“In 2008, 37 million Americans voted in Democratic primaries and caucuses and only 21 million voted in Republican contests,” he explains. Barone also, like many analysts, says that Mitt Romney lost in 2012 because conservatives did not turn out to vote.
“Barack Obama got 3.5 million fewer votes in 2012 than in 2008,” Barone notes. “Usually incumbents who drop that far lose. But Romney got only 1 million more votes than John McCain in 2008.”
While Democratic total votes increased by 10.5 million when Obama won in 2008, Republican total votes shot up by 11.5 million when Bush was re-elected in 2004.
According to ratings, 24 million people watched the August 6 Republican debate in Cleveland. This number is almost three times the previous high for a GOP debate, and two times the Democrat record.
The presence and antics of Donald Trump help explain this draw of attention, but not entirely. Six million people also watched the “runner-up” debate earlier that night. Can the eventual GOP nominee benefit from all this attention and capitalize on the celebrity that Donald Trump brings to the race? Don’t count it out.
As the Real Clear Politics model explains, Republicans do not need to muster unprecedented levels among minority groups to win in 2016. If the GOP merely matches the demographic groups at the rates seen in the 2014 elections, they will win the popular vote by three points and carry the Electoral College, 295-243.
A Weak Democratic Bench
The final reason to think Democrats won’t improve on their successes in 2008 and 2012 can be summed up in two uninspiring words: Hillary Clinton. Clinton has two fundamental weaknesses, whether or not another high-profile challenger enters the Democratic primary before next year.
First, there is a problem that will cost her thousands of votes among a key group she needs to win. No, I’m not talking about the emails, her wealth, or Benghazi: I’m talking about her lack of inspiring liberal credentials.
As the Atlantic’s Conor Friedersdorf explains in his quip of a headline, “‘Hillary 2016’ Has Never Made Sense for Democrats,” Clinton voted for the Iraq War, supported the Patriot Act, and has cozied up to big finance.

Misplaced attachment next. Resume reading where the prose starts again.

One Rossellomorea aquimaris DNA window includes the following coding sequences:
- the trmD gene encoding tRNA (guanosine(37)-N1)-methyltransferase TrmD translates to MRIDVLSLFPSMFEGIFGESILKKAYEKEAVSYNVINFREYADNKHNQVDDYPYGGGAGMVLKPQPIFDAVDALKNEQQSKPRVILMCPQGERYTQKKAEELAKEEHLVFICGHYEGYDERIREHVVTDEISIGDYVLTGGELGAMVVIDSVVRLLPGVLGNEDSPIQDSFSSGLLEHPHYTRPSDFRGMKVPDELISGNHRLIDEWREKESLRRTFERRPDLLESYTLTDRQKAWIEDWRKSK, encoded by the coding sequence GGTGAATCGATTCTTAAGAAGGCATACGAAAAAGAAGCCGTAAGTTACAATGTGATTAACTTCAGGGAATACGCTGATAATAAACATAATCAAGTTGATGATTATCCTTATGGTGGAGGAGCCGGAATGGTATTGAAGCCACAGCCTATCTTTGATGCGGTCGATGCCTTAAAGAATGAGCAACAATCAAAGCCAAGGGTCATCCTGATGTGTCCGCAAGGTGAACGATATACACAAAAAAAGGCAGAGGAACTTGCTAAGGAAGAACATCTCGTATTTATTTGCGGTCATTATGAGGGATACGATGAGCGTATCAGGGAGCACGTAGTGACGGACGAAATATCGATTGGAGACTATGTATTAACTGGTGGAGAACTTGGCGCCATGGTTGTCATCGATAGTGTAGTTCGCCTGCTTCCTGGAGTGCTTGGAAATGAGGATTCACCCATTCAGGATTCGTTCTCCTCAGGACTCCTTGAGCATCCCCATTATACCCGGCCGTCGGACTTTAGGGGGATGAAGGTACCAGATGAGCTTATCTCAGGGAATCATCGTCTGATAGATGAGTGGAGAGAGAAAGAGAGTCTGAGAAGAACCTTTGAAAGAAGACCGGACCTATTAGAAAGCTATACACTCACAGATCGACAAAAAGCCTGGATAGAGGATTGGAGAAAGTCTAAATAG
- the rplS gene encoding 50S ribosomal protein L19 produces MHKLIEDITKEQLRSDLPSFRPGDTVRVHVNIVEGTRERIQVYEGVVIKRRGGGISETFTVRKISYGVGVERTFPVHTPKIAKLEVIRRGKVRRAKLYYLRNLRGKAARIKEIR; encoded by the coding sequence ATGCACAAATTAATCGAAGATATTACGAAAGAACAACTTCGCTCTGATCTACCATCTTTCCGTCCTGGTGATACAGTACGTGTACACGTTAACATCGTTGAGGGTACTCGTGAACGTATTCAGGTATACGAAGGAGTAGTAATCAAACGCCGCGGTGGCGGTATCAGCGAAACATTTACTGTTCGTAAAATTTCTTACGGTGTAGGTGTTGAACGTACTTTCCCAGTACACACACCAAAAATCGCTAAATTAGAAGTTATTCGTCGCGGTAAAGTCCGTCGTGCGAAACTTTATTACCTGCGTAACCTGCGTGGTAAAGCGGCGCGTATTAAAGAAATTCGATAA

She might be able to be the First Woman President, but she is both old and white, factors that helped her lose to Obama in 2008 and could hurt her against a younger — and perhaps Hispanic? — Republican challenger next year.
Finally, scurrilous details continue to leak from her illegal housing of State Department emails on a private server. Hastily trying to dismiss the scandal and then making awkward jokes about it, Hillary has shown her inability to escape from what has become a campaign nightmare.
A recent Quinnipiac poll revealed that the words voters most associate with Hillary Clinton are “liar,” “dishonest,” and “untrustworthy.” Some have compared her statements during this scandal to Richard Nixon’s during Watergate, and the shoe may indeed fit. Add this to her decreasing favorability ratings, and Clinton looks even less like a sure-fire winner in November 2016.
Some have speculated that a Joe Biden/Elizabeth Warren ticket, based on continuing Obama’s legacy, could unseat the former first lady in a truly contentious Democratic primary. While Biden/Warren may be able to escape some of Clinton’s biggest weaknesses, there is little evidence this ticket could replicate Obama’s historic successes.
2016 Is Republicans’ Race to Lose
With the slight edge the GOP enjoys going into next year, this election will reveal the true state of the Republican Party. If Republicans nominate another moderate who fails to inspire the conservative base, like John McCain or Mitt Romney, they may forfeit a golden opportunity. On the other hand, a new, fresh, dynamic candidate could do the “unthinkable” and translate midterm election successes into a strong presidential victory.
Even with Donald Trump clogging the airwaves and the polls, the GOP field is the strongest it has been in decades, and Republican governors have proven remarkable innovators on the state level. This election could be a crowning achievement for a reinvigorated party, ready to lead America into the 21st century.
Or it could be another fantastic fiasco, with a moderate nominee keeping conservatives away from the polls, placing a less-popular second Clinton on the throne of presidential politics. Primary voters, the decision is up to you: conservatives, it’s time to turn out and show the world you matter.